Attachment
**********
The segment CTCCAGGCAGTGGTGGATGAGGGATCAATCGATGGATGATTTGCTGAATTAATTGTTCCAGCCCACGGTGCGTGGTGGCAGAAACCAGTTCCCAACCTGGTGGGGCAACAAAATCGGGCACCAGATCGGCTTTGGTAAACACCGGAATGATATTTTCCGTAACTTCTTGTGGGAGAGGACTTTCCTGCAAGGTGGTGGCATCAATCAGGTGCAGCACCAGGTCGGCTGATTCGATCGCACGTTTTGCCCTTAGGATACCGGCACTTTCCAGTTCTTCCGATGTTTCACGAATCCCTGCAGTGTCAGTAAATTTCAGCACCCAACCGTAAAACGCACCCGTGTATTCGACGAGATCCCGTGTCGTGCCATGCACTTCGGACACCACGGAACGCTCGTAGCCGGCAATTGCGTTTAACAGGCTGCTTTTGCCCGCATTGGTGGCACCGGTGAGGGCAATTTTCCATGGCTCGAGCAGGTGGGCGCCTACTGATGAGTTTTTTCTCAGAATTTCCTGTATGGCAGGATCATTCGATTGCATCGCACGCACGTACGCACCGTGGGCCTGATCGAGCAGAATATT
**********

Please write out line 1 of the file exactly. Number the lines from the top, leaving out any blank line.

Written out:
The segment CTCCAGGCAGTGGTGGATGAGGGATCAATCGATGGATGATTTGCTGAATTAATTGTTCCAGCCCACGGTGCGTGGTGGCAGAAACCAGTTCCCAACCTGGTGGGGCAACAAAATCGGGCACCAGATCGGCTTTGGTAAACACCGGAATGATATTTTCCGTAACTTCTTGTGGGAGAGGACTTTCCTGCAAGGTGGTGGCATCAATCAGGTGCAGCACCAGGTCGGCTGATTCGATCGCACGTTTTGCCCTTAGGATACCGGCACTTTCCAGTTCTTCCGATGTTTCACGAATCCCTGCAGTGTCAGTAAATTTCAGCACCCAACCGTAAAACGCACCCGTGTATTCGACGAGATCCCGTGTCGTGCCATGCACTTCGGACACCACGGAACGCTCGTAGCCGGCAATTGCGTTTAACAGGCTGCTTTTGCCCGCATTGGTGGCACCGGTGAGGGCAATTTTCCATGGCTCGAGCAGGTGGGCGCCTACTGATGAGTTTTTTCTCAGAATTTCCTGTATGGCAGGATCATTCGATTGCATCGCACGCACGTACGCACCGTGGGCCTGATCGAGCAGAATATT